Wednesday, 19 June 2013

Carl Pettersson’s Ball Moved by Another Ball

Thankfully, the 2013 US Open Championship at Merion GC, Pennsylvania, will be remembered for challenging golf conditions rather than contentious Rules situations, but there was one highly unusual incident that caught my attention. It occurred to Swede, Carl Pettersson, on the morning of the second day, during his weather-disrupted opening round. As he started his backswing for his second stroke on the 5th hole, an errant ball played from a player on the 2nd hole rolled across the fairway colliding with his ball and knocking it several feet away. Watch his surprise as the ball that he was about to strike is deflected away nearly hitting his foot.

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A stray ball is an outside agency. The part of the Definition of Outside Agency that relates to stroke play states;
In stroke play, an outside agency is any agency other than the competitor’s side, any caddie of the side, any ball played by the side at the hole being played or any equipment of the side.
An outside agency includes a referee, a marker, an observer and a forecaddie. Neither wind nor water is an outside agency.
Other examples of outside agencies on a golf course are objects that are moved by the wind, animals, reptiles and birds, spectators, course furniture and balls that players themselves have not put in play.

After Carl Pettersson‘s ball had been moved by the stray ball he did follow the correct procedure by replacing his ball on the spot where it was and there was no penalty. Fortunately, he managed to put this unusual incident behind him and made par for the hole. Rule 18-1 is the relevant Rule, Ball at Rest Moved by Outside Agency;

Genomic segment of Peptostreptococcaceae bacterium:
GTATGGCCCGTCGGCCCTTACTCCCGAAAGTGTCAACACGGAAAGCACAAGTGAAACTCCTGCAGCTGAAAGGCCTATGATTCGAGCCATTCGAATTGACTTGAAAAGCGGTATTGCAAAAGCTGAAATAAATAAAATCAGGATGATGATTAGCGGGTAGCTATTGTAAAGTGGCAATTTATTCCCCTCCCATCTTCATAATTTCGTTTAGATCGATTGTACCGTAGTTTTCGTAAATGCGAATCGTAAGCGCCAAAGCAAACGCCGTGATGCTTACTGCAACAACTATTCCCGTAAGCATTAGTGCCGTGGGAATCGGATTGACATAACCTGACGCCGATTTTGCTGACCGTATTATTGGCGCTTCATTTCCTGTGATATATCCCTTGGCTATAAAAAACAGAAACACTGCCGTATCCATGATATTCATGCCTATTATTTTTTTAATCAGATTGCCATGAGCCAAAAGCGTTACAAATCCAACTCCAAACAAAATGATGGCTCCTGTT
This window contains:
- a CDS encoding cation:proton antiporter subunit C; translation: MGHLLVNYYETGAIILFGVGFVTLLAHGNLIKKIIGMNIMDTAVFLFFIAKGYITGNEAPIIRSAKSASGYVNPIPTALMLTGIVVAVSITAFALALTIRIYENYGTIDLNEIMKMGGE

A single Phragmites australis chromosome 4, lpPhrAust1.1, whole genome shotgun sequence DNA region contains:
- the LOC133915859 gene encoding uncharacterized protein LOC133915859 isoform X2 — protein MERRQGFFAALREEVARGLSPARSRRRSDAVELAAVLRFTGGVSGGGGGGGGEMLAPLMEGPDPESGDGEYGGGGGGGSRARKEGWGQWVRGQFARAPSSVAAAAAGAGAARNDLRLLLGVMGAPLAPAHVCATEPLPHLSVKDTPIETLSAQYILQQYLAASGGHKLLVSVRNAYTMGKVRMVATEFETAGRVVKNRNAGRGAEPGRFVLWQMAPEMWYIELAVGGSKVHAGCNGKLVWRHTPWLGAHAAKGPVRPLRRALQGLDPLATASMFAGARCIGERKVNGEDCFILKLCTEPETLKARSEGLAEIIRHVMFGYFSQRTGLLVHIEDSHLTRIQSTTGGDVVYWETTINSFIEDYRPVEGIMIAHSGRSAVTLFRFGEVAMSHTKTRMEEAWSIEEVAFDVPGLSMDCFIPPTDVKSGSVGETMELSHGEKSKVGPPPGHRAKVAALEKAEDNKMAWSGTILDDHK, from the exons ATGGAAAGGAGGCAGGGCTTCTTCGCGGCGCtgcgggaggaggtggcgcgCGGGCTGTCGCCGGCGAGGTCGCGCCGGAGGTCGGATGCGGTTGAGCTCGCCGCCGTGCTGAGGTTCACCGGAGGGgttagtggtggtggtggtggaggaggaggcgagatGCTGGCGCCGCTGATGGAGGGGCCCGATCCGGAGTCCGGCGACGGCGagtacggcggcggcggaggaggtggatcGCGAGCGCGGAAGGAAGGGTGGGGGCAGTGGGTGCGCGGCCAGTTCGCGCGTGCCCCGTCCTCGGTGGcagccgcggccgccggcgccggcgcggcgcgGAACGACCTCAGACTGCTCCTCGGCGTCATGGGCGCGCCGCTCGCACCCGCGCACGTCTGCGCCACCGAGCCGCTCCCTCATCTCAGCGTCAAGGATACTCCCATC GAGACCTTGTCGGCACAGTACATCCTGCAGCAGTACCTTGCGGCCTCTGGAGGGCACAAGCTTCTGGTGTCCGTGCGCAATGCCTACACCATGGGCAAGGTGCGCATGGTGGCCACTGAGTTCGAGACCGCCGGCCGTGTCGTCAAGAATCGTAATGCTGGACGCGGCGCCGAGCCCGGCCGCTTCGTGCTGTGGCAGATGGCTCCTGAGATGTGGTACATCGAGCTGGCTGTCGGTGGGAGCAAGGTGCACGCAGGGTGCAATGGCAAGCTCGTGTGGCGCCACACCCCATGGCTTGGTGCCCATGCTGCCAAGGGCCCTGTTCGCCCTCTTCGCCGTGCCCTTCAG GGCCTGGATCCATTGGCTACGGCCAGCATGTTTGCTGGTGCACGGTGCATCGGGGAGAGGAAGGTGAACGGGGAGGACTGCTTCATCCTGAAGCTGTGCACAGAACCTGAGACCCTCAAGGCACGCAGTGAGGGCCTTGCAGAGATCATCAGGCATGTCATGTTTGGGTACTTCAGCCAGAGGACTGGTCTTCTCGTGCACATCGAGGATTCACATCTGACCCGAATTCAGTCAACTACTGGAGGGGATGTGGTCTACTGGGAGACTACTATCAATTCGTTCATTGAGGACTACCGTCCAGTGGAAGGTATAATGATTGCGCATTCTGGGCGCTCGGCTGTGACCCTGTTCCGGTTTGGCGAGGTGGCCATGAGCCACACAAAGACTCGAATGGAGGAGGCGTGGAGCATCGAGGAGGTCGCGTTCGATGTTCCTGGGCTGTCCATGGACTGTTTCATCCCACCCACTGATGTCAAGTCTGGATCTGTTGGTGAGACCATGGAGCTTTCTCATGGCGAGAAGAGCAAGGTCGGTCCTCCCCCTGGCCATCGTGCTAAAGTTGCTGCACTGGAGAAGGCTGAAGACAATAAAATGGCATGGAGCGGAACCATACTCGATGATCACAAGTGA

If a ball at rest is moved by an outside agency, there is no penalty and the ball must be replaced.
The stray ball in motion, which had been played by another player from another group, had to be played from where it came to rest after being accidentally deflected by Pettersson’s ball at rest. The relevant part of Rule 19-1 states;
If a player’s ball in motion is accidentally deflected or stopped by any outside agency, it is a rub of the green, there is no penalty and the ball must be played as it lies.....
When asked about the freak incident on the 5th hole, Pettersson said,
"I was getting ready to go and pulled the club back and a ball bounced and hit my ball, so I managed to stop. I've never seen that or experienced that before. Luckily I wasn't in my down swing because if I would have missed the ball I don't know what the ruling would have been on that.”
Well, if he had missed his ball it would have unfortunately been counted as a stroke, as he intended to hit it, but there would have been no additional penalty under Rule 18-2, Ball Moving After Address, because it was obviously known that he did not cause his ball to move, Decision 18-2b/11. I covered the subject of a ball moving after address on this blog.
 

What if Carl had not jumped out of the way and his ball had hit him on his foot? No penalty would have been incurred for him deflecting the ball as the Rules required him to replace the ball where it was as soon as it was moved by the outside agency. If he failed to replace his ball he would incur a penalty of two strokes under Rule 20-7a(ii) for playing from a wrong place. (This paragraph edited June 20th 2013).

If any of the above has confused you, try to at least remember one of the guiding principles of the Rules of Golf; a player is entitled to the lie and line of play that they had when their ball came to rest.

Another minor Rules incident occurred on the final day at Merion when Rory McIlroy bent his 9-iron in frustration, having struck two balls in succession into the water hazard on the par-4 11th hole, resulting in a quadruple bogey 8. Follow this link to see how he did it and a brief explanation of the ruling from Senior Rules Director, USGA, Thomas Pagel (following the advertisement).

Good Golfing,




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